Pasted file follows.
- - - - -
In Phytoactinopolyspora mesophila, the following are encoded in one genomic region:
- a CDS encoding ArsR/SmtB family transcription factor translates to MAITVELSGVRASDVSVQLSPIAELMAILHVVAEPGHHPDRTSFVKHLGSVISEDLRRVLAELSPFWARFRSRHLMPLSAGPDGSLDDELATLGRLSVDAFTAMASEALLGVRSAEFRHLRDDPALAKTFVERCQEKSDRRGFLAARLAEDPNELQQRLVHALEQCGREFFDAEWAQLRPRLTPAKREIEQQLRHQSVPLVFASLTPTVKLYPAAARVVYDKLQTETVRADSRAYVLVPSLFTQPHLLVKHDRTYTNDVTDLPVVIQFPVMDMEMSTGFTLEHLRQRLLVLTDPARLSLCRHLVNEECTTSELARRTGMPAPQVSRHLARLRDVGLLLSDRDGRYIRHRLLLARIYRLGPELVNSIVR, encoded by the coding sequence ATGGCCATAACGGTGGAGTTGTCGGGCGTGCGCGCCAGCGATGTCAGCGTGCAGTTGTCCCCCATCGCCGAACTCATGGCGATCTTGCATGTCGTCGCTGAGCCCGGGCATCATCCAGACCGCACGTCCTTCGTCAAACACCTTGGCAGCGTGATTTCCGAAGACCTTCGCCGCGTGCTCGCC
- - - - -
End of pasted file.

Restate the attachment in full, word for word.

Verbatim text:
In Phytoactinopolyspora mesophila, the following are encoded in one genomic region:
- a CDS encoding ArsR/SmtB family transcription factor translates to MAITVELSGVRASDVSVQLSPIAELMAILHVVAEPGHHPDRTSFVKHLGSVISEDLRRVLAELSPFWARFRSRHLMPLSAGPDGSLDDELATLGRLSVDAFTAMASEALLGVRSAEFRHLRDDPALAKTFVERCQEKSDRRGFLAARLAEDPNELQQRLVHALEQCGREFFDAEWAQLRPRLTPAKREIEQQLRHQSVPLVFASLTPTVKLYPAAARVVYDKLQTETVRADSRAYVLVPSLFTQPHLLVKHDRTYTNDVTDLPVVIQFPVMDMEMSTGFTLEHLRQRLLVLTDPARLSLCRHLVNEECTTSELARRTGMPAPQVSRHLARLRDVGLLLSDRDGRYIRHRLLLARIYRLGPELVNSIVR, encoded by the coding sequence ATGGCCATAACGGTGGAGTTGTCGGGCGTGCGCGCCAGCGATGTCAGCGTGCAGTTGTCCCCCATCGCCGAACTCATGGCGATCTTGCATGTCGTCGCTGAGCCCGGGCATCATCCAGACCGCACGTCCTTCGTCAAACACCTTGGCAGCGTGATTTCCGAAGACCTTCGCCGCGTGCTCGCC